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James City County expected to purchase Ironbound Village offices to ease space shortage


Date: July 9, 2004
Contact: Ruth Richey, JCC Communications

Phone: (757) 253-6864



James City County is prepared to purchase three office buildings in Ironbound Village to relocate some administrative divisions from the Human Services Center and to create a new business incubator. The County will purchase the three 4,800-square foot buildings on the 1.39-acre site on Palmer Lane off Ironbound Road for $1.32 million.


The purchase is expected to be approved by the Board of Supervisors at their regular meeting on July 13 at 7:00 p.m. in the County Government Complex, Building F. The County will purchase the three office buildings from Cutting Edge Development LLC, George S. Hankins, Jr., and Howard B. Hankins.


IronboundVillage"We're going to save money in the long run for citizens by eliminating the need for $3.5 million in new construction on property adjacent to the Human Services Center," said James City County Administrator Sandy Wanner. "This is a win-win situation for the County because we were able to negotiate a favorable purchase price in an ideal location. It will fulfill our needs for more space for the next several years. It's also a solution to our space needs that can be accomplished in a few months rather than several years."


The Ironbound Village buildings will house some Community Services offices, including the Division of Parks & Recreation and Youth Services, which will move from the Human Services Center, 5249 Olde Towne Road. In addition, Neighborhood Connections and Housing & Community Development will move from leased offices at 5248 Olde Towne Road. Williamsburg Area Transport (WAT) Administration will relocate from 109 Tewning Road. When WAT operations move to the garage under construction in Colonial Williamsburg-owned property on Route 60, this will allow more room for the James City Service Authority on Tewning.


"This is really going to have a positive effect on the Ironbound area because it is a community driven effort," said Berkeley District Supervisor Jay T. Harrison, Sr. "It will motivate the whole community because the revitalization of Ironbound is coming to reality."


Ironbound Village is a mixed-use project that includes affordable housing. There are 23 single-family homes; seven townhouses are expected to begin construction in the near future.


The business incubator was recommended by an Industrial Development Authority (IDA) consultant study completed last year. The concept calls for an outside incubator manager to recruit technology-based companies that will share resources such as a receptionist, meeting space, counseling services and office equipment. The space will be leased to help the entrepreneurs and start-up business firms survive their early years, according to Economic Development Director Keith Taylor.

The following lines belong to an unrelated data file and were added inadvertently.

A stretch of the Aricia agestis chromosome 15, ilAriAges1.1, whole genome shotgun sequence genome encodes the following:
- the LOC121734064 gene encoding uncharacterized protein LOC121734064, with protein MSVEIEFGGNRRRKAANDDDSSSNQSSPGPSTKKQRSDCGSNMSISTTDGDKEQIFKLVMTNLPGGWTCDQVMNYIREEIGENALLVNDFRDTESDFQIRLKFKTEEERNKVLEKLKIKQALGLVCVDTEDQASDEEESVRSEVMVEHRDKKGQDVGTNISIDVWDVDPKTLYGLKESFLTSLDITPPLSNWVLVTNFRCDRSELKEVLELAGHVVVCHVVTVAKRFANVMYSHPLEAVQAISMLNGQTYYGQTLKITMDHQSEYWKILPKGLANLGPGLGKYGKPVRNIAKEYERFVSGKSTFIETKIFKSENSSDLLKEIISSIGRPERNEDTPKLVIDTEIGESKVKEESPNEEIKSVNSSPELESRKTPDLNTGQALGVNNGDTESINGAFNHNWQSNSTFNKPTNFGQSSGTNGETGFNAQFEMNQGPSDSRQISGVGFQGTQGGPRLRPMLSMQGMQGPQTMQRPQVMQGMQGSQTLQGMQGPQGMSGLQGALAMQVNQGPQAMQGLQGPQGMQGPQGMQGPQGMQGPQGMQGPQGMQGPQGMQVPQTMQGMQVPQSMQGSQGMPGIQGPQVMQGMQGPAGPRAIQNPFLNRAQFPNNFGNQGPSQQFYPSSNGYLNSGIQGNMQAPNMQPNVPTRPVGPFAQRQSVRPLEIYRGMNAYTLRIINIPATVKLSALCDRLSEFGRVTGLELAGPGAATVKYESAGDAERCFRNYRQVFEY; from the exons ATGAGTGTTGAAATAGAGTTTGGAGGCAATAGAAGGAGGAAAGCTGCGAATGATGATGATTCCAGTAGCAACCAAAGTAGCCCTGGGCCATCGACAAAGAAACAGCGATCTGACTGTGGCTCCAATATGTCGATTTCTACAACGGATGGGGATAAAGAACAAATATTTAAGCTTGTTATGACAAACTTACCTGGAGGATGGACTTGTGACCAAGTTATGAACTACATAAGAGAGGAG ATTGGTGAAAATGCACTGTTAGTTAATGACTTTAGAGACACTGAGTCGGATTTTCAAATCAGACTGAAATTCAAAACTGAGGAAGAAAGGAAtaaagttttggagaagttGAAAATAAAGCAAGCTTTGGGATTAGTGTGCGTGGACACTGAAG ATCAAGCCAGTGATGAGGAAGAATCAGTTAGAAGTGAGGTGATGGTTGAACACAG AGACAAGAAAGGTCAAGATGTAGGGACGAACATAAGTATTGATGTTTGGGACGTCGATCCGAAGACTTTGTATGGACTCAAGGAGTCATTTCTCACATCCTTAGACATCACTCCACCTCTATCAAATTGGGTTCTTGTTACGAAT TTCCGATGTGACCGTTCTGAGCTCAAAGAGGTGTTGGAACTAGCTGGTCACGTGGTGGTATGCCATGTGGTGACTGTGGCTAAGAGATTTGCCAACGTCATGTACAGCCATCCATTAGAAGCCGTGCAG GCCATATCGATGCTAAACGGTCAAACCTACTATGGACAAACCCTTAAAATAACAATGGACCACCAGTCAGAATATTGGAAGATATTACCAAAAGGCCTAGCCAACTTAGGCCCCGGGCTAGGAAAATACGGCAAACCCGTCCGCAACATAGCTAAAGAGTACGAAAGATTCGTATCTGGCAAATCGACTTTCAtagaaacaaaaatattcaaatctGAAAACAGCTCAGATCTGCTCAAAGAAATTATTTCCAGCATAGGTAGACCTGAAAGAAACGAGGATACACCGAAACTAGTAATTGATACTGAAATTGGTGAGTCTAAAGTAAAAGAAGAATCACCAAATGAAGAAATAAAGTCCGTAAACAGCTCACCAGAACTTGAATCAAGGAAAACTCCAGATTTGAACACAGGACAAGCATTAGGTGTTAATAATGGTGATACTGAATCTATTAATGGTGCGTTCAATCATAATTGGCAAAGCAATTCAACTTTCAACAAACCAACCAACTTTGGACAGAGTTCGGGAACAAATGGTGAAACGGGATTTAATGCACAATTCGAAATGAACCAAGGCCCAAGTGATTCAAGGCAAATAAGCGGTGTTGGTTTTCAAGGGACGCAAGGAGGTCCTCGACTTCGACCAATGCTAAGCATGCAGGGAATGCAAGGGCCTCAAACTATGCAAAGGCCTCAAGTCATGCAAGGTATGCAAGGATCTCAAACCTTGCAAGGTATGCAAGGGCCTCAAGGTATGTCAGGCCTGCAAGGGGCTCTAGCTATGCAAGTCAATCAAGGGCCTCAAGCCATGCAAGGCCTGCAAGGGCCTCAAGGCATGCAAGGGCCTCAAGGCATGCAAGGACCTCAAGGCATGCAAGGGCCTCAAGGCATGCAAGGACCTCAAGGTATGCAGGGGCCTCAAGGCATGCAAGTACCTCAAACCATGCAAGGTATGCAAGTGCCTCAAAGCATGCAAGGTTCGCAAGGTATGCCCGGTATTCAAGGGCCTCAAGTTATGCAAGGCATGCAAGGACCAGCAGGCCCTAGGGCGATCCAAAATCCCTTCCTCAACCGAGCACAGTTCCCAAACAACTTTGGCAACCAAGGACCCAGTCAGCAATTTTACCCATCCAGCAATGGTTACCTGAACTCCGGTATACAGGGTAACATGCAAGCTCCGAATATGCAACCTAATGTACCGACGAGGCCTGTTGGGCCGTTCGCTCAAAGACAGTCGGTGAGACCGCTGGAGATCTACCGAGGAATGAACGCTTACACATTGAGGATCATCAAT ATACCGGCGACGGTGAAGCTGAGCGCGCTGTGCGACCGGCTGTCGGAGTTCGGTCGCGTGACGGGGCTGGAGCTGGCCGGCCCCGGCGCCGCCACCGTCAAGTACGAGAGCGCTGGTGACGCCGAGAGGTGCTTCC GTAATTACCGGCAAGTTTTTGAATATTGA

"We're in desperate need of space to house Social Services. This function is growing because of the growing County population and increasing community need," said Community Services Manager Tony Conyers. "This returns the Human Services Center to its original purposes of social services and health." The Olde Towne Medical Center is also located at the Center.


"The proximity of County offices within walking distance of residents and the relocation of Neighborhood Connections into a neighborhood are great assets," added Board of Supervisors Chairman Bruce C. Goodson. "This is a public-private partnership that bridges the gap between County government and neighborhoods. It will provide great benefits for citizens who will have easier access to services at a prime location."


Two of the Ironbound Village buildings are nearly complete except for the interior work, while the third building is framed. It will cost approximately $623,000 for electrical, plumbing, some furnishings and equipment, and other interior work, such as connecting into the County's fiber network for phone and data. The two-story brick buildings will provide office space for approximately 60 employees. The projected move-in date for occupying the offices is around the first of the year.


The space for a fourth building originally proposed by the developer is planned for additional parking spaces for County employees and customers. Allocated residential parking places will not be affected.


The nearby Ironbound Square community is undergoing a $3.2 million revitalization under the Ironbound Square Residential Revitalization Program. The Board of Supervisors also recently endorsed a $5.15 million grant application to construct a 67-unit apartment building which would provide supportive housing for lower income senior citizens. The grant application will be submitted jointly by Bay Aging and the Peninsula Agency on Aging to HUD in July.


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